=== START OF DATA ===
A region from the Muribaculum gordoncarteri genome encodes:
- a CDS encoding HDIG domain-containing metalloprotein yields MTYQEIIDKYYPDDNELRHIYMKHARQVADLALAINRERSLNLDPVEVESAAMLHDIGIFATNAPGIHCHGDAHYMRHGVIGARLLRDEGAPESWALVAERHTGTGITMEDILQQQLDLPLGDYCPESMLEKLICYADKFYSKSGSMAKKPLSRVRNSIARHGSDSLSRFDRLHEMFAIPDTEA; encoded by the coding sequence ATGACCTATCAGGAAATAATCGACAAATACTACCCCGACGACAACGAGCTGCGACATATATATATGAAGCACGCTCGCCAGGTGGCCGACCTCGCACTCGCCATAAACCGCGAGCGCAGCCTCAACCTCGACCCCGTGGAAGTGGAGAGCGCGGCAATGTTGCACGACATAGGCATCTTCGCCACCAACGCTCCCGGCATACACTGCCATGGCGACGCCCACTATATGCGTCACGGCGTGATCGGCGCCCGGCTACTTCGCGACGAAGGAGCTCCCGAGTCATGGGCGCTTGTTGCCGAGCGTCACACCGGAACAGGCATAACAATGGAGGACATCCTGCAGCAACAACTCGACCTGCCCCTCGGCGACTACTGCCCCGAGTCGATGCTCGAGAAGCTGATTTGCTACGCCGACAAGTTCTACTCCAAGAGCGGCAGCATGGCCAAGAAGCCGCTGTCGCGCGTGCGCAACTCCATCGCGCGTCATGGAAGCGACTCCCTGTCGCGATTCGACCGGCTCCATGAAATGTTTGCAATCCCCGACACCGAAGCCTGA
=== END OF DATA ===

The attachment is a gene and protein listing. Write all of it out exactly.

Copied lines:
A region from the Muribaculum gordoncarteri genome encodes:
- a CDS encoding HDIG domain-containing metalloprotein yields MTYQEIIDKYYPDDNELRHIYMKHARQVADLALAINRERSLNLDPVEVESAAMLHDIGIFATNAPGIHCHGDAHYMRHGVIGARLLRDEGAPESWALVAERHTGTGITMEDILQQQLDLPLGDYCPESMLEKLICYADKFYSKSGSMAKKPLSRVRNSIARHGSDSLSRFDRLHEMFAIPDTEA; encoded by the coding sequence ATGACCTATCAGGAAATAATCGACAAATACTACCCCGACGACAACGAGCTGCGACATATATATATGAAGCACGCTCGCCAGGTGGCCGACCTCGCACTCGCCATAAACCGCGAGCGCAGCCTCAACCTCGACCCCGTGGAAGTGGAGAGCGCGGCAATGTTGCACGACATAGGCATCTTCGCCACCAACGCTCCCGGCATACACTGCCATGGCGACGCCCACTATATGCGTCACGGCGTGATCGGCGCCCGGCTACTTCGCGACGAAGGAGCTCCCGAGTCATGGGCGCTTGTTGCCGAGCGTCACACCGGAACAGGCATAACAATGGAGGACATCCTGCAGCAACAACTCGACCTGCCCCTCGGCGACTACTGCCCCGAGTCGATGCTCGAGAAGCTGATTTGCTACGCCGACAAGTTCTACTCCAAGAGCGGCAGCATGGCCAAGAAGCCGCTGTCGCGCGTGCGCAACTCCATCGCGCGTCATGGAAGCGACTCCCTGTCGCGATTCGACCGGCTCCATGAAATGTTTGCAATCCCCGACACCGAAGCCTGA